Kansas City Royals: How Long Can They Stick with Alcides Escobar?

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Kansas City Royals: How Long Can They Stick with Alcides Escobar?
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When will Alcides Escobar's bat force his outstanding glove to the bench?

Alcides Escobar might be the best defensive shortstop in major league baseball. He is a regular highlight machine. When I see a ball hit towards his side of the field, I sit up in my seat, focus my eyes and let my heart skip a beat. Anything seems possible out there between third and second base.

Watching Alcides Escobar play defense is watching genius at work.

Saying all that makes it hard to say this: Escobar simply hasn't been able to hit this season. At all. After Wednesday's 1-for-4 effort in the Royals 9-8 loss against Toronto, his batting average improved to .207. His OBP and slugging percentage both sit at .241. That makes his OPS .481.

When does Escobar's bat make him unplayable in the field?

It's a tough question.  There is some precedent for this type of situation in recent Royals history. Many of you will remember Tony Peña Jr., the former Royals shortstop who actually hit so poorly that he was turned into a pitcher. Peña had a knack for the difficult play, and his smooth appearance at short earned him top defensive marks. But he could not hit either.

After posting a halfway-respectable .640 OPS in his first full season as the starter in 2007, Peña fell off of a cliff in 2008, hitting .189 with a .398 OPS over 225 at-bats. After 51 at-bats and a .098 average in 2009, he was finished, at least as a hitter.

Escobar has now had 216 at-bats. It shouldn't be too early to judge. After showing some pop in spring training, Escobar has managed just seven extra-base hits thus far.

I remember when Yuniesky Betancourt took a lot of flak for being among the worst hitters in the Majors. But even in his woeful first half-season with the Royals in 2009, Betancourt still had 19 extra base hits in 246 at-bats. His OPS with the Royals in 2009 was .639, and even his paltry .269 OBP was 28 points higher than Escobar's so far this year.

Leon Halip/Getty Images
Escobar hasn't had much to celebrate with a bat in his hands.

The departures of Escobar's two predecessors were met with wild cheers of approval from the fanbase. How long can his glove keep him from the same fate?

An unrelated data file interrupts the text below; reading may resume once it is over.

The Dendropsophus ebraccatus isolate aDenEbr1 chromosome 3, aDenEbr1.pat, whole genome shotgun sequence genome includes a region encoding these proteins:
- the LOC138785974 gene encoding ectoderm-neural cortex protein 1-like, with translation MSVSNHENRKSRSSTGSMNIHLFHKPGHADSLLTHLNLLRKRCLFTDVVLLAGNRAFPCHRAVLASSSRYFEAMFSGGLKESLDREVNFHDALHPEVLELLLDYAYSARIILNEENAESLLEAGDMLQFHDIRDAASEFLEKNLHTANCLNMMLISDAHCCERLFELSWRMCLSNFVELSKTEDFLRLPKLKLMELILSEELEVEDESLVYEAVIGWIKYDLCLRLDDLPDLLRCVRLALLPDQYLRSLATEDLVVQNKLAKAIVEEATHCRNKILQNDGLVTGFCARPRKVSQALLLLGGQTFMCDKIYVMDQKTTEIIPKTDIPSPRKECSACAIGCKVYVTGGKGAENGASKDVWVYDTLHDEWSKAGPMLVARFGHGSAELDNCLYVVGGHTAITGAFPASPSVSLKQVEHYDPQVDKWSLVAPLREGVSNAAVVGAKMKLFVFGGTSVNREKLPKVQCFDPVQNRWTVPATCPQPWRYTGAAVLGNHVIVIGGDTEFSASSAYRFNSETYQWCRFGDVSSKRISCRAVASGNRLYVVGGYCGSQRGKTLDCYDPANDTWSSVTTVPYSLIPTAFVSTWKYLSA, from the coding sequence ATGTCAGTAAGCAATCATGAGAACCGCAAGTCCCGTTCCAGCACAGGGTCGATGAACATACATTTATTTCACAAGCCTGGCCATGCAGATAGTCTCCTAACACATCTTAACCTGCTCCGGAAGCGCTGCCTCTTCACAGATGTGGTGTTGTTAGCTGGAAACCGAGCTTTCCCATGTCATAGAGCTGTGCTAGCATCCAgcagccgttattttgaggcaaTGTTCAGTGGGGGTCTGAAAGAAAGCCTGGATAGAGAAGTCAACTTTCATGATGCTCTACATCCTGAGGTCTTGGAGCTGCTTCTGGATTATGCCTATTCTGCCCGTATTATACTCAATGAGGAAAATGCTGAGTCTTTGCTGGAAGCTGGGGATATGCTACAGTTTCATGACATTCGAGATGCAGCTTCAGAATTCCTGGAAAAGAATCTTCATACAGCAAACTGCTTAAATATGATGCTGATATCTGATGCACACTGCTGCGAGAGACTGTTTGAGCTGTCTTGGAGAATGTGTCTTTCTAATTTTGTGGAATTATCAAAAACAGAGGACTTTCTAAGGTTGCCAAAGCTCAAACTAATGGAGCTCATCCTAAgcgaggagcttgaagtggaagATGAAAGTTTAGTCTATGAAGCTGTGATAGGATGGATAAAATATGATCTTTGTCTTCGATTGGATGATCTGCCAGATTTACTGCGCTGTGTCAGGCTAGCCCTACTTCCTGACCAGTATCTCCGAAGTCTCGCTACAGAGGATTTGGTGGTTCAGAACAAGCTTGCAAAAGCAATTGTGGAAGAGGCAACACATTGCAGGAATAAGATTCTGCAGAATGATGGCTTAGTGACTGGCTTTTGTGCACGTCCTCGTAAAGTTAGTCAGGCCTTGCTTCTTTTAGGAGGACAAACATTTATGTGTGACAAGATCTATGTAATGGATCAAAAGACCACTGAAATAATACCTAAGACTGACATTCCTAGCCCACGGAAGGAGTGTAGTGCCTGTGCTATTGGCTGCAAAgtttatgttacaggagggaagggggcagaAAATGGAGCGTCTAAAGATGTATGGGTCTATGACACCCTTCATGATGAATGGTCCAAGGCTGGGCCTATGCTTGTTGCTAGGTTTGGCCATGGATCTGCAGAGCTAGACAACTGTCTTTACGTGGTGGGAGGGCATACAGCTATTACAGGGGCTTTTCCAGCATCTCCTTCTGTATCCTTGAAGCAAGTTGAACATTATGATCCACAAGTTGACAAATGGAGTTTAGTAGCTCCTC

He leads all American League shortstops in range factor and assists. Although this is slightly less official, I'd be willing to bet that he leads the league in "WOW" plays too. For now, Escobar's defense makes him a slightly above-average player.

That brings me to my greater point.

We all expect Escobar to hit better. After all, he doesn't have a terrible swing. I would think most fans would be happy simply with his below-average production last year in Milwaukee. Right now, he isn't even producing close to that and Ned Yost needs to adjust his philosophy accordingly.

Up until now, Yost has been steadfast in his belief that Escobar needs to continue to get at-bats, regardless of situation. That means Escobar is repeatedly being asked to hit in clutch, late-game situations, a scenario in which Alcides has continually failed to rise to the occasion. At this point it's hard to blame Escobar. He clearly lacks confidence.

He has the look of a guy who knows he's not the best option in those situations. With Mitch Maier, Mike Aviles and Wilson Betemit generally available to pinch-hit late in these games, he is absolutely right. I understand player development is a big goal for this season, but how exactly is Escobar developing by continually coming up short in clutch situations?

It's becoming clear at this point Escobar needs to be pinch-hit for at the end of any close game. It's a disservice to him and the team to do otherwise.

Yes, before you even ask, I think he still needs to be the everyday starter for now. How can I say otherwise? Not many players can make your heart skip a beat by playing defense.

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